How did you guys get started in rowing?

Ellen: “I started rowing at the University of Michigan my freshman year as a walk-on athlete. I went to a tryout where they tested our fitness and rowing potential. I made the cut, stuck with it and eventually was put on scholarship.”

Meghan: “Ellen basically came straight here to the Princeton Training Center right after college. I had a little bit of a different path; I played volleyball and softball at the University of Virginia. I graduated and went to work full time with ESPN. It was a couple years later when I had just moved to Connecticut. I wanted to do something new and ended up just Googling rowing. This was about six years ago, the summer of 2010. I literally didn’t know anything about the sport. They have a great rowing program at the University of Virginia and ironically, the head rowing coach had actually approached me while I was still at school and said ‘hey, you should try rowing.’ I think it kind of planted the seed. So I signed up for some learn-to-row sessions, absolutely fell in love with it, and I haven’t looked back since. I threw myself into it and managed to find myself at the National Training Center a little over a year later, in fall 2011.”

2016_OlympicTrialsFinishLine2016_OlympicTrialsFinishLine –
Team O’Leary/Tomek crossing the finish line at trials (Courtesy of USRowing)

When did you know you were good enough?

Ellen: “I made the Beijing Olympic Team in 2008, just two years out of college. The first year that I was training with the squad I made the 2007 National Team. I ended up in the women’s double for the 2008 Olympics and 2009 National Team. After that, I was injured for quite a bit and ended up missing out on the London Games, but decided that I wasn’t done training. Once Meghan and I started rowing together in 2013, we knew we had potential and could be competitive internationally. We made it our goal to develop the boat together over the course of the full quadrennial. Even back when we started rowing together, three and half years ago, we always believed we had the potential to go to Rio and to win a medal.”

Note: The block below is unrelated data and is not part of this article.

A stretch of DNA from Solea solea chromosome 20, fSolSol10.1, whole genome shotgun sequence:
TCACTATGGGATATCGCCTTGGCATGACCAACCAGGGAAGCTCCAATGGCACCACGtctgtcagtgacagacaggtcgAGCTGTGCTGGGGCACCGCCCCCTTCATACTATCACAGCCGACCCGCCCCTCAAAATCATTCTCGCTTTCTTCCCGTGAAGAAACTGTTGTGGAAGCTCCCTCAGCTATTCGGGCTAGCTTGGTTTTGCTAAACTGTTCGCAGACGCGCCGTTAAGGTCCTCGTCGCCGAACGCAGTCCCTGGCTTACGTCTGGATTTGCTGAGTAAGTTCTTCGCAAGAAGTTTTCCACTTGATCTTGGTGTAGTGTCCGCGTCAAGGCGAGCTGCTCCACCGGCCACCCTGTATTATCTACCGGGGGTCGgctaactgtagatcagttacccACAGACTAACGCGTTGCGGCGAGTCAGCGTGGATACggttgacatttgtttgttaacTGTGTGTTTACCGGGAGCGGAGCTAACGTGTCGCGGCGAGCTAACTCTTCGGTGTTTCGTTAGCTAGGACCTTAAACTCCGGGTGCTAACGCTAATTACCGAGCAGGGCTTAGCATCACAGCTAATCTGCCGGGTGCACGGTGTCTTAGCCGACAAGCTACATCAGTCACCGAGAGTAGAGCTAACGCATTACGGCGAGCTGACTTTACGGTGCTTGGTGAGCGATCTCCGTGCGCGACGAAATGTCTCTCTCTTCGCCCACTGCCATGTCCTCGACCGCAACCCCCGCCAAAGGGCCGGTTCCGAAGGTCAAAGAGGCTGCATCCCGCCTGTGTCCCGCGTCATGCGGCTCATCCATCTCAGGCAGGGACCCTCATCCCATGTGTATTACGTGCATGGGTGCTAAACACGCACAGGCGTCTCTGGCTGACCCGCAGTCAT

How many women were you competing against during trials?

Meghan: “The women’s double is a Trials boat, which means it is an open event and anyone can enter. It’s interesting and unique to the sport of rowing. Over the last few years there have been a variety of competitors and contenders trying to win the double and represent the United States in that boat. We have represented the United States in the women’s double since 2013. We may have been considered the favorites going in, but there were definitely a lot of great athletes there. There were seven other crews that we were competing against us for the right to represent the United States as the Olympic Women’s Double in Rio. It definitely wasn’t a sure thing going into the regatta, so we were nervous and are very proud of what we accomplished.”

Where does the money in the sport of rowing come from domestically and internationally?

Ellen: “We are supported by non-profit organizations, USRowing and the USOC. We earn a modest monthly living stipend that maybe covers rent and groceries. The lack of funding is in part due to rowing not being a mainstream sport, so there’s not as much visibility.”